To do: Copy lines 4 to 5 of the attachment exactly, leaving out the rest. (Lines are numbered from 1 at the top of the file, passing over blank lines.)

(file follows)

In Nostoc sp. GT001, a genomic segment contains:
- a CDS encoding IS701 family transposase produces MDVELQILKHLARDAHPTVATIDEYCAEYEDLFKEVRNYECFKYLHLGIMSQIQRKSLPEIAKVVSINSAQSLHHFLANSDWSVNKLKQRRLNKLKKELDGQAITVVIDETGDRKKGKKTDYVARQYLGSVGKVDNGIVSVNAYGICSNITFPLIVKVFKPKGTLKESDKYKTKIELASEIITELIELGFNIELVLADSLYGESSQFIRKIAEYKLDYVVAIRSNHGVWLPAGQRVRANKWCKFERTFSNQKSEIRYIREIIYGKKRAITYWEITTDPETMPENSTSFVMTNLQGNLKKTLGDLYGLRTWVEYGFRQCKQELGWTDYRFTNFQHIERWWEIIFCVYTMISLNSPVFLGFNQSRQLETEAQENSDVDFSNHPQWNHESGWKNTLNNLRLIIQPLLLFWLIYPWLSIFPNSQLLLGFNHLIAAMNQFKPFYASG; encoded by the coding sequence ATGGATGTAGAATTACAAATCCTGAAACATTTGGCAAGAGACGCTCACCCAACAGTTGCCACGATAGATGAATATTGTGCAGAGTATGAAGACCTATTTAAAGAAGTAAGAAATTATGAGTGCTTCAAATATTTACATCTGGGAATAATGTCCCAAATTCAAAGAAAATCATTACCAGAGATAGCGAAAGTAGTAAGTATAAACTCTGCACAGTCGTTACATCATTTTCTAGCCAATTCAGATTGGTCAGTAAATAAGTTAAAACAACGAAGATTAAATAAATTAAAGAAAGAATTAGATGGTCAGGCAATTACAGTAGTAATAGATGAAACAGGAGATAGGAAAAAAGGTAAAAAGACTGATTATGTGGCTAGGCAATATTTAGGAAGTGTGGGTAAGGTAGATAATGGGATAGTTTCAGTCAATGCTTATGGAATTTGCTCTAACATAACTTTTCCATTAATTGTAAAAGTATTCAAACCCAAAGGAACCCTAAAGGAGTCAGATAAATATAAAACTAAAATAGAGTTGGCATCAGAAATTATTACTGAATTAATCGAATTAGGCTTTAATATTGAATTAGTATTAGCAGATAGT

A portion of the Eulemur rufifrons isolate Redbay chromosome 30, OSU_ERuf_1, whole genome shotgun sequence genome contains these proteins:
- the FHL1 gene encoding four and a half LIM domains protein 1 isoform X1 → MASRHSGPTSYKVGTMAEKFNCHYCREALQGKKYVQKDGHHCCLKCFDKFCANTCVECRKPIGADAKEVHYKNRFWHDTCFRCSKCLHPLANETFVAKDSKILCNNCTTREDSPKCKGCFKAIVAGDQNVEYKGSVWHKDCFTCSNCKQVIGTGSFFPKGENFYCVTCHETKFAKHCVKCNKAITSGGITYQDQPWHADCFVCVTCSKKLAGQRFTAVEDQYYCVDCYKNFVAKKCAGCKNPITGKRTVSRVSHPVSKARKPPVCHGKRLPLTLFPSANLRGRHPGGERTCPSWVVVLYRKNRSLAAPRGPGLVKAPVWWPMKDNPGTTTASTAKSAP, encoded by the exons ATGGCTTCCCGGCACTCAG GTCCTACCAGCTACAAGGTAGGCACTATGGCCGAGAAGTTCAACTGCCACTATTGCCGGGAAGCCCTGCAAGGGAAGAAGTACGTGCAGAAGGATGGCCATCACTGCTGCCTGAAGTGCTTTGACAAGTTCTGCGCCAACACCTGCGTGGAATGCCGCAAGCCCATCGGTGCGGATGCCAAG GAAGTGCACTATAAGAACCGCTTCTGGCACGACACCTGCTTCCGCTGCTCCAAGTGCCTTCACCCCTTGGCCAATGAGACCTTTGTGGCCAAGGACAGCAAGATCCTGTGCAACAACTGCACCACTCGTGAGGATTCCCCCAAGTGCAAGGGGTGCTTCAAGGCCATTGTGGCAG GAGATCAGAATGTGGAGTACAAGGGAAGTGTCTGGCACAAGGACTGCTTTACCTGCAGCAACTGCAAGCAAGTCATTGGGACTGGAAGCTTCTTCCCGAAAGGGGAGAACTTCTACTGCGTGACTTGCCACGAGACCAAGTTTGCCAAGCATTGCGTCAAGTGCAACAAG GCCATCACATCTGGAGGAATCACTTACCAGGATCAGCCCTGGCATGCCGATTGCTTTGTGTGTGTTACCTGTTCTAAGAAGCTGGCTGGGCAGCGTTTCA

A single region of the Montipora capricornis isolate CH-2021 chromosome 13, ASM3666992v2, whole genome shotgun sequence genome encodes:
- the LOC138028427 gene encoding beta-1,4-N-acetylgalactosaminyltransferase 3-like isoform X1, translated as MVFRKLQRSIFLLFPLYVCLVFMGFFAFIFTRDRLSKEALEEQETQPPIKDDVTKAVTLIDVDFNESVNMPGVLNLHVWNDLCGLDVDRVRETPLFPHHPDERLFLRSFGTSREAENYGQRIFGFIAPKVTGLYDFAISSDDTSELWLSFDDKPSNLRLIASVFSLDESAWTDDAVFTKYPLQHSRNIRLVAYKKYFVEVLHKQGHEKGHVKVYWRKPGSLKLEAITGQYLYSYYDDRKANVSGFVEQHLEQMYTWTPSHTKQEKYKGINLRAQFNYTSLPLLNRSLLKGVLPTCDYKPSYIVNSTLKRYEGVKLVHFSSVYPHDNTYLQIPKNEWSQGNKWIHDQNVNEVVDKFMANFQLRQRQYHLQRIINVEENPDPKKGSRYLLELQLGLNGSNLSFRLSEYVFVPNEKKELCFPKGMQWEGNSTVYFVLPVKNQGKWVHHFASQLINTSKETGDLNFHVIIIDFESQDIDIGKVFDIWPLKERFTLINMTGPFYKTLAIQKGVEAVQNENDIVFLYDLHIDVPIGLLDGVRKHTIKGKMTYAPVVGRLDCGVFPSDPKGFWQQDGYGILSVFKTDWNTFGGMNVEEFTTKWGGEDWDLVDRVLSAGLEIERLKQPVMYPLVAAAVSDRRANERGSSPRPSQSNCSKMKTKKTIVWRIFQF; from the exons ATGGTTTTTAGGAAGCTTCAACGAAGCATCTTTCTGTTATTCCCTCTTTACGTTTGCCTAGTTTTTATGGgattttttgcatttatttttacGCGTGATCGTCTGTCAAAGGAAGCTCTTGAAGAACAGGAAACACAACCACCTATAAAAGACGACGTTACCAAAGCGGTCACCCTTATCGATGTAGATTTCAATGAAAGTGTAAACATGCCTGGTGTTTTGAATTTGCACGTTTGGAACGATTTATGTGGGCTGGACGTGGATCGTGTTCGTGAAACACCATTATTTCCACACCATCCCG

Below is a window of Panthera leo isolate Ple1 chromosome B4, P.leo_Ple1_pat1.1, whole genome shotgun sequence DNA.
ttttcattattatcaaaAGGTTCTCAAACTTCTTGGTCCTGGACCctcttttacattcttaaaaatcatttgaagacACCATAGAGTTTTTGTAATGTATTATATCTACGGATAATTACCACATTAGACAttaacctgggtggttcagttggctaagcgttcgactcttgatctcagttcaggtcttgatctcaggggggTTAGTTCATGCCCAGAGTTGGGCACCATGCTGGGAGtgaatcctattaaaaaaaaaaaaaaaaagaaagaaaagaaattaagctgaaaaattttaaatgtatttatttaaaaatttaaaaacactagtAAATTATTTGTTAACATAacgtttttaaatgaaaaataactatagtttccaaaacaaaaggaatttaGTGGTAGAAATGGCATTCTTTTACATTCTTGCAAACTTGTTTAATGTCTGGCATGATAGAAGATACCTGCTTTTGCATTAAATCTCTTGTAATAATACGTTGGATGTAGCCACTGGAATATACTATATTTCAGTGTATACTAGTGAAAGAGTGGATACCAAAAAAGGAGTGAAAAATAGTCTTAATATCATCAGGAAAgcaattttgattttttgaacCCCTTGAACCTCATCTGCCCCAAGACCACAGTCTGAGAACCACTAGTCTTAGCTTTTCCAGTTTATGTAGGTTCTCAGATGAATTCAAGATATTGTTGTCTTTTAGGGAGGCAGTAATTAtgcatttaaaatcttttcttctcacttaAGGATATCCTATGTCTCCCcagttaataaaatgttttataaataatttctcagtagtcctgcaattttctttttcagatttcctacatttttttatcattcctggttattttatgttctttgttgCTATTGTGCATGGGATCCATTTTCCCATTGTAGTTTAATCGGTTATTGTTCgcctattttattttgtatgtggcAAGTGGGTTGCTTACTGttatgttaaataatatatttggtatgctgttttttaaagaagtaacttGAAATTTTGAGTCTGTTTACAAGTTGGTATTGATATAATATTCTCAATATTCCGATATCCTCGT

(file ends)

- the FHL1 gene encoding four and a half LIM domains protein 1 isoform X1 → MASRHSGPTSYKVGTMAEKFNCHYCREALQGKKYVQKDGHHCCLKCFDKFCANTCVECRKPIGADAKEVHYKNRFWHDTCFRCSKCLHPLANETFVAKDSKILCNNCTTREDSPKCKGCFKAIVAGDQNVEYKGSVWHKDCFTCSNCKQVIGTGSFFPKGENFYCVTCHETKFAKHCVKCNKAITSGGITYQDQPWHADCFVCVTCSKKLAGQRFTAVEDQYYCVDCYKNFVAKKCAGCKNPITGKRTVSRVSHPVSKARKPPVCHGKRLPLTLFPSANLRGRHPGGERTCPSWVVVLYRKNRSLAAPRGPGLVKAPVWWPMKDNPGTTTASTAKSAP, encoded by the exons ATGGCTTCCCGGCACTCAG GTCCTACCAGCTACAAGGTAGGCACTATGGCCGAGAAGTTCAACTGCCACTATTGCCGGGAAGCCCTGCAAGGGAAGAAGTACGTGCAGAAGGATGGCCATCACTGCTGCCTGAAGTGCTTTGACAAGTTCTGCGCCAACACCTGCGTGGAATGCCGCAAGCCCATCGGTGCGGATGCCAAG GAAGTGCACTATAAGAACCGCTTCTGGCACGACACCTGCTTCCGCTGCTCCAAGTGCCTTCACCCCTTGGCCAATGAGACCTTTGTGGCCAAGGACAGCAAGATCCTGTGCAACAACTGCACCACTCGTGAGGATTCCCCCAAGTGCAAGGGGTGCTTCAAGGCCATTGTGGCAG GAGATCAGAATGTGGAGTACAAGGGAAGTGTCTGGCACAAGGACTGCTTTACCTGCAGCAACTGCAAGCAAGTCATTGGGACTGGAAGCTTCTTCCCGAAAGGGGAGAACTTCTACTGCGTGACTTGCCACGAGACCAAGTTTGCCAAGCATTGCGTCAAGTGCAACAAG GCCATCACATCTGGAGGAATCACTTACCAGGATCAGCCCTGGCATGCCGATTGCTTTGTGTGTGTTACCTGTTCTAAGAAGCTGGCTGGGCAGCGTTTCA

A single region of the Montipora capricornis isolate CH-2021 chromosome 13, ASM3666992v2, whole genome shotgun sequence genome encodes: